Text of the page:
What are solar incentives?
There are many reasons for developing and deploying solar energy while fossil fuels still dominate the global economy’s energy balance — solar incentives.
Its ubiquity and sustainability mean that it is among the most secure sources of energy available to any country, even in comparison to other renewable sources of energy.
It is also one of the least polluting. Along with other renewables, it can drastically reduce energy-related GHG emissions in the next few decades to help limit climate change.
Other important solar incentives are the desires of people, cities and regions to be less dependent on remote providers of energy and to hedge against fossil-fuel price volatility. Fossil resources are finite.
However, it is difficult to predict when their scarcity will by itself raise their prices so high that most alternatives would become less costly in the current state of technologies.
Except for the original continental-US “peak oil” prediction by King Hubbert in 1956, all global forecasts have been proven wrong – so far.
Oil shocks have been followed by gluts, high prices by low prices. The ratio between proven oil reserves and current production has constantly improved, from 20 years in 1948 to 46 years in 2010.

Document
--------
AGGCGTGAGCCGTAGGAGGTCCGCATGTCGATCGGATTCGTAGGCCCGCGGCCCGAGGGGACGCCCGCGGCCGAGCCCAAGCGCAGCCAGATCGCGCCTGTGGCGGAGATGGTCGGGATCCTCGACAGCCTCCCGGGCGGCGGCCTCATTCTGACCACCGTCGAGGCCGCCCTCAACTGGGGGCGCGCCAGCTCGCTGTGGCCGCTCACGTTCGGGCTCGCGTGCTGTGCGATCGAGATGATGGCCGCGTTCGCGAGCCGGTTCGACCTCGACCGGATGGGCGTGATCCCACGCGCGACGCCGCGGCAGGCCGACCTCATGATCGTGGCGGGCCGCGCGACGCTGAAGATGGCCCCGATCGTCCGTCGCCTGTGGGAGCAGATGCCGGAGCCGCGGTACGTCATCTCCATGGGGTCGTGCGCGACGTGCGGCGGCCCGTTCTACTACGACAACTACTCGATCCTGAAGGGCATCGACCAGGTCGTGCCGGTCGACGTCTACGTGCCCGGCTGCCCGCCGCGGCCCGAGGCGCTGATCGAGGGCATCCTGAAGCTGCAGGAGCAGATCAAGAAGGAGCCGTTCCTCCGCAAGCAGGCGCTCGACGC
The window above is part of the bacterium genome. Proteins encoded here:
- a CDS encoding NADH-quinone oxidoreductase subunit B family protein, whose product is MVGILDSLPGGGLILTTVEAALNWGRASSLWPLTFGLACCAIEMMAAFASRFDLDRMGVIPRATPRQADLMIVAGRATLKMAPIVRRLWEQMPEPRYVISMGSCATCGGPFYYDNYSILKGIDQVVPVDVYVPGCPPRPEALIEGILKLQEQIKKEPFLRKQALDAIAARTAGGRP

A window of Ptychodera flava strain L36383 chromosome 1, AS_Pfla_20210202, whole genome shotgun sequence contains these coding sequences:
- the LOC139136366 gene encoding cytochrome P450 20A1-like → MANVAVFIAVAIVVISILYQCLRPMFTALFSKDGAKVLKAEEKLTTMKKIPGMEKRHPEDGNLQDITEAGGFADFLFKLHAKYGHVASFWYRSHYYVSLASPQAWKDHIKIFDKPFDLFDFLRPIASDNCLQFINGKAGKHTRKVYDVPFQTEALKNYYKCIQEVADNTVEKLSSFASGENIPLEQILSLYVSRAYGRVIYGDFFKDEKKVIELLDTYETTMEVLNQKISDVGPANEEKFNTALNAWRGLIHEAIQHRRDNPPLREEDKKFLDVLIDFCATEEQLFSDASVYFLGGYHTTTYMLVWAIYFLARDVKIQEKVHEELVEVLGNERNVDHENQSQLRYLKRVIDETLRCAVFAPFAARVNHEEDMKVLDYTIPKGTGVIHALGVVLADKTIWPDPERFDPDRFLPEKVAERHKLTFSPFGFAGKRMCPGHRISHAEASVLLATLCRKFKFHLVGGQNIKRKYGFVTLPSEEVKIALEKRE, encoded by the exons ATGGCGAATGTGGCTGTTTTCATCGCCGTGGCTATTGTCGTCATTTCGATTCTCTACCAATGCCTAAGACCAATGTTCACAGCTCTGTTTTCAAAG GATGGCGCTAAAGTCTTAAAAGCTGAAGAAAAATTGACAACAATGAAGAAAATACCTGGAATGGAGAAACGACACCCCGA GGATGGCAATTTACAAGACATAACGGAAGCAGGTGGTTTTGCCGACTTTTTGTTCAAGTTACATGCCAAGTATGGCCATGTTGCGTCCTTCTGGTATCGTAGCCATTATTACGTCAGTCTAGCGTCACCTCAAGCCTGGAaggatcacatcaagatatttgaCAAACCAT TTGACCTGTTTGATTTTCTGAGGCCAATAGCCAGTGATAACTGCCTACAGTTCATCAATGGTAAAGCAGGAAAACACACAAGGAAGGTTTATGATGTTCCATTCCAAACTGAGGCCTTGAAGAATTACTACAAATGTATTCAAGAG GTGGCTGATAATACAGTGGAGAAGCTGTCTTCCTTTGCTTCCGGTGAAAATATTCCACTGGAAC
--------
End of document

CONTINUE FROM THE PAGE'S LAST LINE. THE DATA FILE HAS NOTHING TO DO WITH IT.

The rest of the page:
However, to maintain this record in the decades to come, oil will need to be produced in ever more extreme environments, such as ultra-deep water and the arctic, using more sophisticated and expensive unconventional technologies, very likely keeping costs above USD 60 per barrel, which is twice the average level fewer than ten years ago.
While short term fluctuations in supply and demand and low price elasticity mean that spot prices will continue to gyrate, rising average prices are inevitable. The era of cheap oil seems over.
Furthermore, price volatility raises valid concerns, as does a hefty dependence on too few producing countries.
The availability of natural gas has recently been augmented by shale gas exploitation, and there are huge and wide-spread coal reserves available to generate electricity. At less than USD 100/bbl, gas and coal can also be transformed into liquid fuels.
But there are well known environmental concerns with the extraction and processing of both these fuels and CO2 emissions associated with the manufacture of liquids from coal are even larger than those associated with their burning, unless captured at manufacturing plant level and stored in the ground.
The atmosphere has been subject to a considerable increase in concentration of the trace gases that are transparent to light and opaque to heat radiations, therefore increasing the greenhouse effect that keeps the earth warm.
The climate change issue is plagued with many uncertainties, but these concern the pace and amplitude of man-made increased greenhouse effect, not its reality.
Solar Incentives? An abundance of free, cheap energy, healthier and cleaner earth in which to live.